Abstract: Suburbia, Self-Service, and Sportswear: Los Angeles Men's Clothing Merchandising, 1925-1960

William R. Scott

Abstract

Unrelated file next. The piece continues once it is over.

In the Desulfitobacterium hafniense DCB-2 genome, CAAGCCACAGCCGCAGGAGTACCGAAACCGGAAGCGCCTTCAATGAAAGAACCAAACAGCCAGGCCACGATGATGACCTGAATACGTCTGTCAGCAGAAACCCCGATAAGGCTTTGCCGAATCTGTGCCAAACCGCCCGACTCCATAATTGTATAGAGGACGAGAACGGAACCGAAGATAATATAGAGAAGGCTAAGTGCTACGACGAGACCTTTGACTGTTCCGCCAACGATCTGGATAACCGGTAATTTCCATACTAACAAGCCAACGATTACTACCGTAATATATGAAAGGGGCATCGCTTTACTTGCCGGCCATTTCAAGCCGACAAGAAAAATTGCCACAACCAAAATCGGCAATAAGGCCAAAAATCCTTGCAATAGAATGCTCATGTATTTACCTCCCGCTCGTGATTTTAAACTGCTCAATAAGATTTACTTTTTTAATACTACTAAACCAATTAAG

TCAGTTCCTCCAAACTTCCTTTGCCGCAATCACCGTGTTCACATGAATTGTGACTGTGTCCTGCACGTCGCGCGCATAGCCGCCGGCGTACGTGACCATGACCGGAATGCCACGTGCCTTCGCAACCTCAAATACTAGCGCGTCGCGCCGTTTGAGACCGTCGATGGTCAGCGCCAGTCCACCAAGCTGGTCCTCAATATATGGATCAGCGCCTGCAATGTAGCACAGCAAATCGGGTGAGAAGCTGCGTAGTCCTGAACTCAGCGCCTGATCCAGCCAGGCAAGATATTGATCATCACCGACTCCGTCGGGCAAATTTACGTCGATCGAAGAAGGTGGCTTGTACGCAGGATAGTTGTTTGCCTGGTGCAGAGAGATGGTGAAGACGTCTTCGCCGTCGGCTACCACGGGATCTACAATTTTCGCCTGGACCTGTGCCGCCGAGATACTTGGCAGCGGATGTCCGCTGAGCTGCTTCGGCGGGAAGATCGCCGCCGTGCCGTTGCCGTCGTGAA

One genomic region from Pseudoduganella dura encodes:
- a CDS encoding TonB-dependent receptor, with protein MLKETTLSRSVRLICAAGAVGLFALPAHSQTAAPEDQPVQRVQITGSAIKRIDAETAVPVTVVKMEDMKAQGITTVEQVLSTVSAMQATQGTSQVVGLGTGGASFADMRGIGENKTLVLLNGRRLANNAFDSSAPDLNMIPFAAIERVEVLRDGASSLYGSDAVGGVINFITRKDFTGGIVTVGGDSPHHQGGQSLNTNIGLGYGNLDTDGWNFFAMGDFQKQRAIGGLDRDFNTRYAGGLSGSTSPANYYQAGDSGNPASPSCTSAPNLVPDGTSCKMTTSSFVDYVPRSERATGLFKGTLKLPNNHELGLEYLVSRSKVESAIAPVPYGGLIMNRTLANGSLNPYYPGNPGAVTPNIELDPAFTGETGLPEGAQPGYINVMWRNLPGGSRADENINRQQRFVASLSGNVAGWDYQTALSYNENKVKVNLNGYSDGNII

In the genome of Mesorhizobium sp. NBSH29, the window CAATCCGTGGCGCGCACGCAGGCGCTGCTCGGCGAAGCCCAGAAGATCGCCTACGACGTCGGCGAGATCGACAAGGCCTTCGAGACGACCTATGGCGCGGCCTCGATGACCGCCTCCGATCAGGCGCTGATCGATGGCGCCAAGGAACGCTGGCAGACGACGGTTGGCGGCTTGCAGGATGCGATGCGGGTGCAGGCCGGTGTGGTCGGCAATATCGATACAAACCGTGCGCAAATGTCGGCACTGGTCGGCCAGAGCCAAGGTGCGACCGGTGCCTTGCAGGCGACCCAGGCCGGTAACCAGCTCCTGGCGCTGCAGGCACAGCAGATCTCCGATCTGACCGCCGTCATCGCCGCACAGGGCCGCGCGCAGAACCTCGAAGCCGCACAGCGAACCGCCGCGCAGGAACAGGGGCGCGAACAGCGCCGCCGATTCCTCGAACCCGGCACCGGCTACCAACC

Beginning in the late 1920s, and continuing through the 1950s, Los Angeles merchants pioneered automobile-centered, "neighborhood" shopping, most notably along the strip of Wilshire Boulevard that came to be known as the "Miracle Mile." These Los Angeles department stores and specialty stores adopted self-service merchandising alongside these innovations. Self-service was not entirely new. Discounters like Sears and Montgomery Ward borrowed from supermarkets to originate the practice in the clothing industry. Nevertheless, this use of self-selection among stores "of distinction" marked a sea-change in clothing retailing. In the Los Angeles context, self-service came to have a few, perhaps unsurprising, bedfellows: automobile-oriented architecture; informal, suburban shopping; open and free-flowing interior design; streamlined, "popular modernist" fixtures and décor. Self-service was also associated with a particular form of merchandise: men's leisure clothing, or sportswear. California men's sportswear and suburban, self-service shopping represented the increasing cultural importance of leisure, informality, and convenience. While providing the national and regional contexts, my paper will focus on the retail development of Wilshire Blvd., an area reputed to have "the largest concentration of men's stores in the West—or anywhere for that matter." These stores first incorporated self-service through the merchandising of sportswear, only later taking suits, hats, and dress shirts from behind glass displays and onto the floor for customer perusal. The interior architects of department stores like Bullock's Wilshire made the sportswear departments the most open, modernist spaces in the store. Men's wear retailers like Desmond's adopted California sportswear, modernist architecture, and self-service together, providing a model for stores nationwide. At the end of the era, both merchandising practices and American men's styles had been irrevocably transformed.